The first quarter of 1999 will see a significant slow down in consumer spending. By the end of 1999, U.S. economic growth will come to a halt. The change in economic times will precipitate a dramatic restructuring of the PC retail market. Manufacturers of brand name PC products will move aggressively to establish direct-to-consumer relationships. With the exception of its consumer line of products that will be available through a variety of retail chains, Apple will market most of its products through “value added” re-sellers, as well as over the Internet. The Apple Web site and Apple Store will become primary sources for product sales and consumer information. The added margin from direct-to-consumer sales will be an important part of Apple’s future earning growth.
I was off by 365 days on the economy. The rest of this prediction is already coming true.
For the current fiscal year (period ending September 1999), Apple will achieve $8 billion in gross sales. Net profits for the fiscal year will meet or exceed $600 million. The company will continue to increase its consumer PC market share and regain sales and sales momentum in the higher education market.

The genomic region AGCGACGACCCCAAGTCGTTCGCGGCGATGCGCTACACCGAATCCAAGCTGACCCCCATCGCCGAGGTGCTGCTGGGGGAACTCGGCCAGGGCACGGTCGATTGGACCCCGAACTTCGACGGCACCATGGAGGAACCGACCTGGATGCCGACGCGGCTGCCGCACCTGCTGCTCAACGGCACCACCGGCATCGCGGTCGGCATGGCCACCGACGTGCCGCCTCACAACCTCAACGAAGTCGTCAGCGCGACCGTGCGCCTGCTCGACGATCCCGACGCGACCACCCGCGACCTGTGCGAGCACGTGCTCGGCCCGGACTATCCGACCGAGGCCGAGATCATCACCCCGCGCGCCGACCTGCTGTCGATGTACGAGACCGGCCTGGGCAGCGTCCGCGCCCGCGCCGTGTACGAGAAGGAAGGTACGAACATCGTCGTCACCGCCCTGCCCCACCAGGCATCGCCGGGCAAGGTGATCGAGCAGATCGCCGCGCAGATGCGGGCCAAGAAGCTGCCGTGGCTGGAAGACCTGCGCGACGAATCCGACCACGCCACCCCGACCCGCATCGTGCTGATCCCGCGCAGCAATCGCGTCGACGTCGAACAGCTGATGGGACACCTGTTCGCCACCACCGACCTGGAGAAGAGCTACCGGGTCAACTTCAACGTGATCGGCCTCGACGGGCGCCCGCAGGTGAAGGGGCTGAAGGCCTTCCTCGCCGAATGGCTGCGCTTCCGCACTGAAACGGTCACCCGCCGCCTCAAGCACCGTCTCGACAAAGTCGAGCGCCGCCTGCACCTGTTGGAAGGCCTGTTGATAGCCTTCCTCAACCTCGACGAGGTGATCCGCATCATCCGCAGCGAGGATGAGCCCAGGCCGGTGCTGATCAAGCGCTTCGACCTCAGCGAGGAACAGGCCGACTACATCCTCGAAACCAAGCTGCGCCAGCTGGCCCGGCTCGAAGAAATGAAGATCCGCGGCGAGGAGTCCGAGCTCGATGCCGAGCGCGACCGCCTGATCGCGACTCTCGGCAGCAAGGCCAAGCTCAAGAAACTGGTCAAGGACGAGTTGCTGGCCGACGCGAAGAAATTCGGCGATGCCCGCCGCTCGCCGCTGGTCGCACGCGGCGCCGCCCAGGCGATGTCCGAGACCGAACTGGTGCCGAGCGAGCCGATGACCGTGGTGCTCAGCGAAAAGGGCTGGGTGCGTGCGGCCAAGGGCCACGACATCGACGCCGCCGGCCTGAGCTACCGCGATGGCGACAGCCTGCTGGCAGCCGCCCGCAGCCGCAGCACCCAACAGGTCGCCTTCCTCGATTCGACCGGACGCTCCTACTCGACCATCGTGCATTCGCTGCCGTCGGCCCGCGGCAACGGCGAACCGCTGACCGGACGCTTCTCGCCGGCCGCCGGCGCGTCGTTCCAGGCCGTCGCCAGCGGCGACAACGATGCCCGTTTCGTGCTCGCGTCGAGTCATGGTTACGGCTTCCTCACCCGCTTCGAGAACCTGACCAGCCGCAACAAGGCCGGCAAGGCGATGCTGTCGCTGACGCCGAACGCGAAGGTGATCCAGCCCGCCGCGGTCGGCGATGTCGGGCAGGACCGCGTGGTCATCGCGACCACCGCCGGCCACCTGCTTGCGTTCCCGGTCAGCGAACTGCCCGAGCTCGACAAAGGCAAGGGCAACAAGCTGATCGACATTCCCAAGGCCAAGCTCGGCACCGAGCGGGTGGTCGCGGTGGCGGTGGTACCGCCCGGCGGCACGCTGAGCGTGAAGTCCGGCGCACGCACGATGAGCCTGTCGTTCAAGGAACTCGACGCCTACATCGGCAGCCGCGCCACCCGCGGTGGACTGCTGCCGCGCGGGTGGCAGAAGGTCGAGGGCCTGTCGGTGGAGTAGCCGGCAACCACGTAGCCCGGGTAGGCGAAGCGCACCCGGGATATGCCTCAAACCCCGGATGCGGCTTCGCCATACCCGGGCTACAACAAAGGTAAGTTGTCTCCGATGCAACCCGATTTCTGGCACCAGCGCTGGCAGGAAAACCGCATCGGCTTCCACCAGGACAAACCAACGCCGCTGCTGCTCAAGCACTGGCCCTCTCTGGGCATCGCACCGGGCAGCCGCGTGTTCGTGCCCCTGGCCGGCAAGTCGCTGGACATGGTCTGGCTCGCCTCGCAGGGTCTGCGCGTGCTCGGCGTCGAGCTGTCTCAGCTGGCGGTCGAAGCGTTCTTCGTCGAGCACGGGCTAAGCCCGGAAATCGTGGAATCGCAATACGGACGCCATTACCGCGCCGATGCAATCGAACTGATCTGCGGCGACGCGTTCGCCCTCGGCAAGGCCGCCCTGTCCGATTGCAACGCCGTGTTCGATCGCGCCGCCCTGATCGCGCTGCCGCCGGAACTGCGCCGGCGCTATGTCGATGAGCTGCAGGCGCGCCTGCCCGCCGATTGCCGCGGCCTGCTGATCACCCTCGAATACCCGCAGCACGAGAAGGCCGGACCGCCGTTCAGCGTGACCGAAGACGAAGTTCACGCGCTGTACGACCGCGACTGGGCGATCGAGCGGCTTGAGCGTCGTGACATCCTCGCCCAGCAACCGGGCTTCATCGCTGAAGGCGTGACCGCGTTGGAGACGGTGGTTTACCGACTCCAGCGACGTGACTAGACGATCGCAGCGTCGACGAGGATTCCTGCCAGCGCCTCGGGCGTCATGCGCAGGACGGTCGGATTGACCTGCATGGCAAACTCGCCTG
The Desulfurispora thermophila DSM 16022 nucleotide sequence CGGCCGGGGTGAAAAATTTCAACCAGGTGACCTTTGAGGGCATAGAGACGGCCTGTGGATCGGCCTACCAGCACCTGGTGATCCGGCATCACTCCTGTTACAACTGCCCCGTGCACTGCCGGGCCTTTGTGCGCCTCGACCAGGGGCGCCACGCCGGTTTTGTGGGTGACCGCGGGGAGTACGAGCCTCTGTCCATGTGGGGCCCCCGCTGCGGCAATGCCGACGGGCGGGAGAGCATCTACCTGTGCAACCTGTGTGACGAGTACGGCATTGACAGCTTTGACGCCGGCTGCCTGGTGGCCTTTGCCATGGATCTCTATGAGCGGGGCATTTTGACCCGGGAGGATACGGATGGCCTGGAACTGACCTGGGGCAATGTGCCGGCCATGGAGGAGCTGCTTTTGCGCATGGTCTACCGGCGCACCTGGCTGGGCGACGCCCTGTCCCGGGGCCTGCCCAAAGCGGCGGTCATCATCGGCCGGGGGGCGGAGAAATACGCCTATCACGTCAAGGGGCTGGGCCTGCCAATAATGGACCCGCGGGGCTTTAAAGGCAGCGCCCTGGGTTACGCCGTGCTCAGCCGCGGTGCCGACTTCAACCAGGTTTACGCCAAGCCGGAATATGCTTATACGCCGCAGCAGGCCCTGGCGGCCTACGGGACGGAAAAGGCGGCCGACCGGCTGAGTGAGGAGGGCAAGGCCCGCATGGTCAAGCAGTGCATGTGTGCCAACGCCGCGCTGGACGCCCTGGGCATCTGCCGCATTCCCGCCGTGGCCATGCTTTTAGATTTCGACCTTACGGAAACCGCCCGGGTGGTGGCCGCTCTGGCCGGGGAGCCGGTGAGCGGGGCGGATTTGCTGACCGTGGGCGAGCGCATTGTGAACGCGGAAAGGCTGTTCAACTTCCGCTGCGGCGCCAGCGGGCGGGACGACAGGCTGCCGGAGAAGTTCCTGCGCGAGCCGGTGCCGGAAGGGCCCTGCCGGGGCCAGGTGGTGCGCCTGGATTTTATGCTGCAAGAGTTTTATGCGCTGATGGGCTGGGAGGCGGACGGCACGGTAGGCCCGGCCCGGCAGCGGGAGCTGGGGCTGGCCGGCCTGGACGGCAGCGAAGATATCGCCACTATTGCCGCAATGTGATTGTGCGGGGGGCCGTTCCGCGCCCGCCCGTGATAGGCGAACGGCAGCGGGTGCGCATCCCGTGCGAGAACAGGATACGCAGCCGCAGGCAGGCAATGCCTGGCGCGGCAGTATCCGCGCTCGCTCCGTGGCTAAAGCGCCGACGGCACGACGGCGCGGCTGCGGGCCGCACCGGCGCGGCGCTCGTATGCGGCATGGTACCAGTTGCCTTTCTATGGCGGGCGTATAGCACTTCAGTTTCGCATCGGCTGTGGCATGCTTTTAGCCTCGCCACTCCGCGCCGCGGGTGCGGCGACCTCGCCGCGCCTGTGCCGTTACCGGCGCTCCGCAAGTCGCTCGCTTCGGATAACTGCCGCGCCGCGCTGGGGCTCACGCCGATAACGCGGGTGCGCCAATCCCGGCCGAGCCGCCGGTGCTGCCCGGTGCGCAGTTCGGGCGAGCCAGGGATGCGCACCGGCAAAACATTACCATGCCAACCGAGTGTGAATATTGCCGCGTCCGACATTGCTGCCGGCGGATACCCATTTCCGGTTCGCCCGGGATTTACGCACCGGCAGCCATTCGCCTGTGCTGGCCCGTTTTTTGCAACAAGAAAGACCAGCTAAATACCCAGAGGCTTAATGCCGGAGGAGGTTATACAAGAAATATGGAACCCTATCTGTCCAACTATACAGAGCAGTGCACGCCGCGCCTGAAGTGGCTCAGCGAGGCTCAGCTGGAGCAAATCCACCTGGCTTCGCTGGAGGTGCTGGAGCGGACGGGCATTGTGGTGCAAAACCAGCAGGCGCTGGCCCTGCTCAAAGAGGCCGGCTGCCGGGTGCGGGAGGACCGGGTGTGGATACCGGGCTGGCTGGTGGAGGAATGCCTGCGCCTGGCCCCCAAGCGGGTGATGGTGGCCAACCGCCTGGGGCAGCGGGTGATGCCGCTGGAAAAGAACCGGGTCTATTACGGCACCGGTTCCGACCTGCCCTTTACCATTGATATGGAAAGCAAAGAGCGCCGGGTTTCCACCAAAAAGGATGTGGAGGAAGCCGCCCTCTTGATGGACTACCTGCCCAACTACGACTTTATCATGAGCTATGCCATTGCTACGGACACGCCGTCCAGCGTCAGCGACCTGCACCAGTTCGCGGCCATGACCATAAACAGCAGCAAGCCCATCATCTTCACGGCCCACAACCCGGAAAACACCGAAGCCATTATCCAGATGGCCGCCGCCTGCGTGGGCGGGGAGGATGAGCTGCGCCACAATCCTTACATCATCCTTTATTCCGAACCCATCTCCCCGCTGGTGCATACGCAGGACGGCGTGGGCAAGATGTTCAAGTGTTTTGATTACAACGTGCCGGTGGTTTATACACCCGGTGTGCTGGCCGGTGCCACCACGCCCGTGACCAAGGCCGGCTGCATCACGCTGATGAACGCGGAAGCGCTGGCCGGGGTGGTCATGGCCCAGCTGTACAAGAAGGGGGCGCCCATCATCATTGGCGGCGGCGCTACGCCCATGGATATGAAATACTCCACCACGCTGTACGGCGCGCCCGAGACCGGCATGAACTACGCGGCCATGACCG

I was off by $1 million on profits (pretty cool, huh!) and $1.9 billion on sales. Apple’s gross margins were higher than I expected, and product prices were lower than I ever dared dream. Apple also moved aggressively to eliminate ancillary products that contributed to sales, but nothing to the company’s bottom line. A spectacular year despite the company’s September difficulties.
Based on my sales and earnings projections, I predict that Apple’s share price will end the fiscal year above $70 per share.
Immediately prior to the mid-September profit warning Apple shares closed just above $80 per share—an excellent performance for the fiscal year.
I’ll be back in February. Until then, Happy Thanksgiving, Merry Christmas, and Happy Chanukah from my family to yours!
Also in This Series
- Good Morning America, How Are You? · October 2003
- Martians in the Manholes · February 2001
- The Golden Touch · May 2000
- Three Kids and an iMac · February 2000
- How? · November 1999
- Apples, Kids, & Attitude · August 1999
- Play Ball! · May 1999
- A Time For Change · February 1999
- New Year, New Times · January 1999
- Complete Archive